This study was strengthened by the study of a large number of guidelines for different areas of maternity care provision covering aspects of both antenatal and intrapartum care covered by the SBLCB. It applied the AGREE II tool, a standardised approach for evaluating clinical guidance. The use of this objective tool was helpful although the level of agreement between assessors varied and some domains, particularly ‘editorial independence’ were arguably less relevant in a state-funded healthcare system. When the scores were adjusted for the removal of domains perceived to be less relevant this did not alter the results. The study also combined assessment of clinical guidance with data from a range of maternity healthcare professionals from the participating organisations.
It is possible that studying guidelines from maternity units which included early adopters of the SBLCB is not representative of all UK maternity units. If this potential bias altered the findings, it would have been likely to overestimate the quality of guidelines as early adopters may have more robust quality improvement and governance programmes.
Context and implications
The findings regarding the quality of clinical practice guidelines relating to the SBLCB are largely in agreement with earlier analyses of guidelines within maternity care which show wide variation in guideline quality and lower average scores for stakeholder involvement (15%–86%), rigour of development (15%–88%) and the lowest scores for applicability (0%–61%).17 18 20 23 Similar to our findings, other evaluations conducted within the UK National Health Service and Australia found editorial independence was not reported in guidelines; thus, assessment of this domain is viewed as not as informative in state-funded healthcare systems.18 20 23 A review of WHO guidelines found that newer guidelines scored more highly17; we were only able to assess changes to clinical practice guidelines over time for one element of SBLCB. There has been improvement in guideline scores for RFM since 2013 with increasing average scores in scope and purpose (71% to 92%) and clarity of presentation (80% to 88%), but there was no improvement or deterioration in lower scoring domains such as stakeholder involvement (66% to 65%), rigour of development (64% to 47%) and applicability (38% to 39%).20 Efforts to implement the SBLCB should address these domains, particularly ensuring the national recommendations from the SBLCB are contained within the unit clinical practice guidelines and a link is made between the underpinning evidence and the recommendations.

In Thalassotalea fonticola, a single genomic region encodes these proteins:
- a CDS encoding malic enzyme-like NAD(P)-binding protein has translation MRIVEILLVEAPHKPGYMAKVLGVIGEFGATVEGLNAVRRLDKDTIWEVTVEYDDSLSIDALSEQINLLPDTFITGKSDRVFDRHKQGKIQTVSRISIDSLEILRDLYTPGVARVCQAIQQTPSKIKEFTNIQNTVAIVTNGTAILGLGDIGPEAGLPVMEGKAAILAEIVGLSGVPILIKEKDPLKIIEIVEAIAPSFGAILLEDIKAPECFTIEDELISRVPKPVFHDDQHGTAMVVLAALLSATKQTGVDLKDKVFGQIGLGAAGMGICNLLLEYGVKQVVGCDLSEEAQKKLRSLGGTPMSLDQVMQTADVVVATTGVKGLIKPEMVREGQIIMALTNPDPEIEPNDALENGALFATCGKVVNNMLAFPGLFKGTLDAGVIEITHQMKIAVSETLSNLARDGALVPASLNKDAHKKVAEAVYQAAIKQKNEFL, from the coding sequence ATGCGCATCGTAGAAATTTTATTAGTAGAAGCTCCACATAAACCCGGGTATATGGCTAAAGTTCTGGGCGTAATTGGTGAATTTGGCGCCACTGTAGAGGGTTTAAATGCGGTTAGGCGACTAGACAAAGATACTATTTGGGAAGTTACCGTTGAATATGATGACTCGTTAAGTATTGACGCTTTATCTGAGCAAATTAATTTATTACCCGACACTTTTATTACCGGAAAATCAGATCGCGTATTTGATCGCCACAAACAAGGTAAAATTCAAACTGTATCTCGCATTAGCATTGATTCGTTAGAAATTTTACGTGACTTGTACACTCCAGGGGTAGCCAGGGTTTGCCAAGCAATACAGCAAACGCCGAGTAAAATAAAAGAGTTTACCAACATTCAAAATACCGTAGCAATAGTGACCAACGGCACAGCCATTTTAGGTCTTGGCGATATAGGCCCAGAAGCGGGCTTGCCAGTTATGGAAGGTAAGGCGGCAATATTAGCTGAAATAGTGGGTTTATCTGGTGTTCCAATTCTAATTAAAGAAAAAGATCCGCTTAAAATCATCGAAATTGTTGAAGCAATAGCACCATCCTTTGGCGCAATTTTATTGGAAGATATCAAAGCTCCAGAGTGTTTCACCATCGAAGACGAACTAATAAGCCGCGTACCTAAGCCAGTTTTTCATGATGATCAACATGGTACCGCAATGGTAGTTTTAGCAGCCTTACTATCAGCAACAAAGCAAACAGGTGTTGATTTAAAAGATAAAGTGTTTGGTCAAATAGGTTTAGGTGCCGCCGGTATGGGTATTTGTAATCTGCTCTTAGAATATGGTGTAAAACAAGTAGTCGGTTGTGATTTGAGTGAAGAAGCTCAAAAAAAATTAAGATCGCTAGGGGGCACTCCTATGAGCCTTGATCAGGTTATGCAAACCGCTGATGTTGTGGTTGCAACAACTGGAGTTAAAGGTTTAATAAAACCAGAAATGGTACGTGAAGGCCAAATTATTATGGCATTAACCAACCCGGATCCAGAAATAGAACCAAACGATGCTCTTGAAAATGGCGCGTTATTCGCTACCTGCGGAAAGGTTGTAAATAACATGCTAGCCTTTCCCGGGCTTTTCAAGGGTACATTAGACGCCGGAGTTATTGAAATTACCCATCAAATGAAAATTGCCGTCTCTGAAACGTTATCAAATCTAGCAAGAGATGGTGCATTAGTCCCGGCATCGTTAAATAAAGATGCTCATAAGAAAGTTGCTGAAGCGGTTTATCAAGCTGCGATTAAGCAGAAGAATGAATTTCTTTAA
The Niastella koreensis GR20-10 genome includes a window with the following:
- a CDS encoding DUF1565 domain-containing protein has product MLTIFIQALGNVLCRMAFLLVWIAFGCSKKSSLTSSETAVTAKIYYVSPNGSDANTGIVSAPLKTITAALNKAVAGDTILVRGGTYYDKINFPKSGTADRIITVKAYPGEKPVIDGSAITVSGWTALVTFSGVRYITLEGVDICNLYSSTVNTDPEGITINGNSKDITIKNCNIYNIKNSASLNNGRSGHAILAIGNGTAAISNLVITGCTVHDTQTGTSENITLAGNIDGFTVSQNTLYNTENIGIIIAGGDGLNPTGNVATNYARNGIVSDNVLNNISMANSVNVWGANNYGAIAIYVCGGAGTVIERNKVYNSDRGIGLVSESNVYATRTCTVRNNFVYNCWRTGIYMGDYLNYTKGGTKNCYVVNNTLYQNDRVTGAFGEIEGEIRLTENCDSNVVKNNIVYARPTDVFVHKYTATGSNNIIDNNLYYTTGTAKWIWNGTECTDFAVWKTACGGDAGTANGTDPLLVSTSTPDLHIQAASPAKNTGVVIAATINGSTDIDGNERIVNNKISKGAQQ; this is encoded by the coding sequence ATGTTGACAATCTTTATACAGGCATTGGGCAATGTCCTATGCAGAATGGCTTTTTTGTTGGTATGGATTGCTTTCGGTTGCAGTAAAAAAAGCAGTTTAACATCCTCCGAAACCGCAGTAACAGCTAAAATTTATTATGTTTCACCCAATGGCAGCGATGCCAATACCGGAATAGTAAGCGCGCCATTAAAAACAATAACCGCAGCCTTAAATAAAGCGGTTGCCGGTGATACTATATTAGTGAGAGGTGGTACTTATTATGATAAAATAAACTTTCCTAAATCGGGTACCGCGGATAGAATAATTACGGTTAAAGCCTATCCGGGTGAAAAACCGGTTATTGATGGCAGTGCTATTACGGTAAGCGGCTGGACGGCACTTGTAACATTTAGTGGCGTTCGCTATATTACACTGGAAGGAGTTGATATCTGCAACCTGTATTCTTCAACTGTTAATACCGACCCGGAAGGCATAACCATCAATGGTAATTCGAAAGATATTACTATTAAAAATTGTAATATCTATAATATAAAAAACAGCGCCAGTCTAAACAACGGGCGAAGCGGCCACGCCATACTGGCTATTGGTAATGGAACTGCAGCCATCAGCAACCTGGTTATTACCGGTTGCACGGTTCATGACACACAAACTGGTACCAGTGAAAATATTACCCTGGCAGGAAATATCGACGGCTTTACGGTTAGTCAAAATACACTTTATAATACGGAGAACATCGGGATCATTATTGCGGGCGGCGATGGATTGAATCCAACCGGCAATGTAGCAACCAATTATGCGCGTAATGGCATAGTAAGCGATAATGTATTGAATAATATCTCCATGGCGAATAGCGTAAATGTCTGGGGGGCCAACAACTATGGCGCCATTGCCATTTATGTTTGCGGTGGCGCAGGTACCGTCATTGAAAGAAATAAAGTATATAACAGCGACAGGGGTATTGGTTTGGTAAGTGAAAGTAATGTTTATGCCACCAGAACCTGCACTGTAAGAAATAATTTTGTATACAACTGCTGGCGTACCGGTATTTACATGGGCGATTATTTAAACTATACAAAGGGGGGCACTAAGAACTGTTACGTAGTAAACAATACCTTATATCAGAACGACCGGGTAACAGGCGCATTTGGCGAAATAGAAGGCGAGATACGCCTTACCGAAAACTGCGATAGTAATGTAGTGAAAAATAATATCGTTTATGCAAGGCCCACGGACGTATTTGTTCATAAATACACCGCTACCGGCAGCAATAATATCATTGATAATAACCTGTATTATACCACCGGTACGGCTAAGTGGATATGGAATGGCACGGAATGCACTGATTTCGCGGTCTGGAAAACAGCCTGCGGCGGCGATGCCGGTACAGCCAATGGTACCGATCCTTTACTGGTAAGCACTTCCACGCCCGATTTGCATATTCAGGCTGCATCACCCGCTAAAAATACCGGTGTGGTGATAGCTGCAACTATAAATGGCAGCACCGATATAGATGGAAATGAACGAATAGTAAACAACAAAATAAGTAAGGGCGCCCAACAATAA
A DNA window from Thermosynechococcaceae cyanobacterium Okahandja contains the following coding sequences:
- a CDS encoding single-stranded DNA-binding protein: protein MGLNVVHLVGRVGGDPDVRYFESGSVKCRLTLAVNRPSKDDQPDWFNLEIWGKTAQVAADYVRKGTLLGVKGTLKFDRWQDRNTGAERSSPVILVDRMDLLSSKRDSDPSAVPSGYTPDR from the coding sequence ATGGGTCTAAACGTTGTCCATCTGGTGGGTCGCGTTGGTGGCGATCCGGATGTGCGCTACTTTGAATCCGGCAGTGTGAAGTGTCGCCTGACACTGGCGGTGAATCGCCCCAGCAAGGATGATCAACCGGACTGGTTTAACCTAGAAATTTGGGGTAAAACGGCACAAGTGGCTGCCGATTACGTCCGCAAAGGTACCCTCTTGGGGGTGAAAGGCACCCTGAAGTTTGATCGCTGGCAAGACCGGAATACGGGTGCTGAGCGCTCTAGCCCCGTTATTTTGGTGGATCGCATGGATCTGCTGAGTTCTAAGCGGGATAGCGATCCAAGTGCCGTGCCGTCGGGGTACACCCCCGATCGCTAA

The observed variation between practices recommended in local guidelines compared with national guidance may be because the latter is often not based on high-grade evidence. Analyses demonstrate that only 9%–12% of recommendations in guidelines from the RCOG and 33% of recommendations from the American College of Obstetricians and Gynecologists are based on Grade A evidence.24 25 Furthermore, a review of 1250 recommendations in 95 guidelines of the Society of Obstetricians and Gynaecologists of Canada found that 43% of recommendations had ‘good’ underpinning evidence, but only 57% of these were obtained from at least one randomised controlled trial.26 Thus, local guideline authors may draw different conclusions from those of the national guidance and consequently not reference the underpinning evidence which may account for the low scores within the ‘Rigour of development’ domain. To address this, local guidelines should clearly cite the evidence underpinning their recommendations. Furthermore, efforts to improve the quality of evidence informing maternity care must also continue.
While the majority of respondents held positive views about the role of clinical guidelines, this study identified system factors which may prevent effective implementation, including insufficient time to implement guidance, poor readability of guidelines, respondents unable to carry out all the recommendations in the guidance due to time and resources, and inaccessibility of guidelines. These challenges are not unique to the SBLCB, and similar barriers were identified in the implementation of national maternity guidance in Australia where approximately 15% of respondents had difficulty accessing guidelines and 12% were not able to perform the guideline recommendation due to a lack of training or confidence.23 Other studies evaluating the implementation of screening for gestational diabetes and implementation of smoking cessation guidelines both highlighted a lack of capacity and time, resource and funding as significant barriers to effective uptake of guidance.27 28 In our study, the comparatively low scores in the ‘Applicability’ domain were often due to lack of evidence that barriers and facilitators to implementation had been considered and/or that audit tools were not in place to check guidance was being followed. Feedback from clinical audit is essential tool to document performance and deviations from recommended practice; a study from New Zealand significantly improved compliance with a clinical practice guideline for fetal fibronectin testing by audit and training needs identified in the audit.29 This emphasises that from the outset unit guidelines should consider practical implications of how recommendations in the SBLCB can be implemented (eg, the number of CO monitors required and referral pathways for smoking cessation services for element 1), how barriers may be overcome (eg, training to have conversations about smoking cessation) and how practice can be evaluated and fed back to clinicians.